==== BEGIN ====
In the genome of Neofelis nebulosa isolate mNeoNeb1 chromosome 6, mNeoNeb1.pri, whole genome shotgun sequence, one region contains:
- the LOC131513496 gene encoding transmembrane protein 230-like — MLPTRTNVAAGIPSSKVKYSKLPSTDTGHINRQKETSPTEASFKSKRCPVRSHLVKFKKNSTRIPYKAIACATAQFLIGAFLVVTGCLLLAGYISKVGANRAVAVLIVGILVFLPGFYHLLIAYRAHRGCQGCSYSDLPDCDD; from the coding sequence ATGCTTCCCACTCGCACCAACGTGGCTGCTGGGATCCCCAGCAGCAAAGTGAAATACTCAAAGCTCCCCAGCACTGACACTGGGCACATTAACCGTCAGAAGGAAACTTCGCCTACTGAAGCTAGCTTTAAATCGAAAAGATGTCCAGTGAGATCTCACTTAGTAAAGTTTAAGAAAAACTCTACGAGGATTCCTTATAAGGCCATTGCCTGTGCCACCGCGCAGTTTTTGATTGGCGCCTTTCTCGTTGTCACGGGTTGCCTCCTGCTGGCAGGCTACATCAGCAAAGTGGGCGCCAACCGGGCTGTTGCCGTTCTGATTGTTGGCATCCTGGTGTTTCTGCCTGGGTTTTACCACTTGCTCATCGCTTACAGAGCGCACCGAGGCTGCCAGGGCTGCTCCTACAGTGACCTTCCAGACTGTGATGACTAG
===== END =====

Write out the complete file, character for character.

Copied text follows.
In the genome of Neofelis nebulosa isolate mNeoNeb1 chromosome 6, mNeoNeb1.pri, whole genome shotgun sequence, one region contains:
- the LOC131513496 gene encoding transmembrane protein 230-like — MLPTRTNVAAGIPSSKVKYSKLPSTDTGHINRQKETSPTEASFKSKRCPVRSHLVKFKKNSTRIPYKAIACATAQFLIGAFLVVTGCLLLAGYISKVGANRAVAVLIVGILVFLPGFYHLLIAYRAHRGCQGCSYSDLPDCDD; from the coding sequence ATGCTTCCCACTCGCACCAACGTGGCTGCTGGGATCCCCAGCAGCAAAGTGAAATACTCAAAGCTCCCCAGCACTGACACTGGGCACATTAACCGTCAGAAGGAAACTTCGCCTACTGAAGCTAGCTTTAAATCGAAAAGATGTCCAGTGAGATCTCACTTAGTAAAGTTTAAGAAAAACTCTACGAGGATTCCTTATAAGGCCATTGCCTGTGCCACCGCGCAGTTTTTGATTGGCGCCTTTCTCGTTGTCACGGGTTGCCTCCTGCTGGCAGGCTACATCAGCAAAGTGGGCGCCAACCGGGCTGTTGCCGTTCTGATTGTTGGCATCCTGGTGTTTCTGCCTGGGTTTTACCACTTGCTCATCGCTTACAGAGCGCACCGAGGCTGCCAGGGCTGCTCCTACAGTGACCTTCCAGACTGTGATGACTAG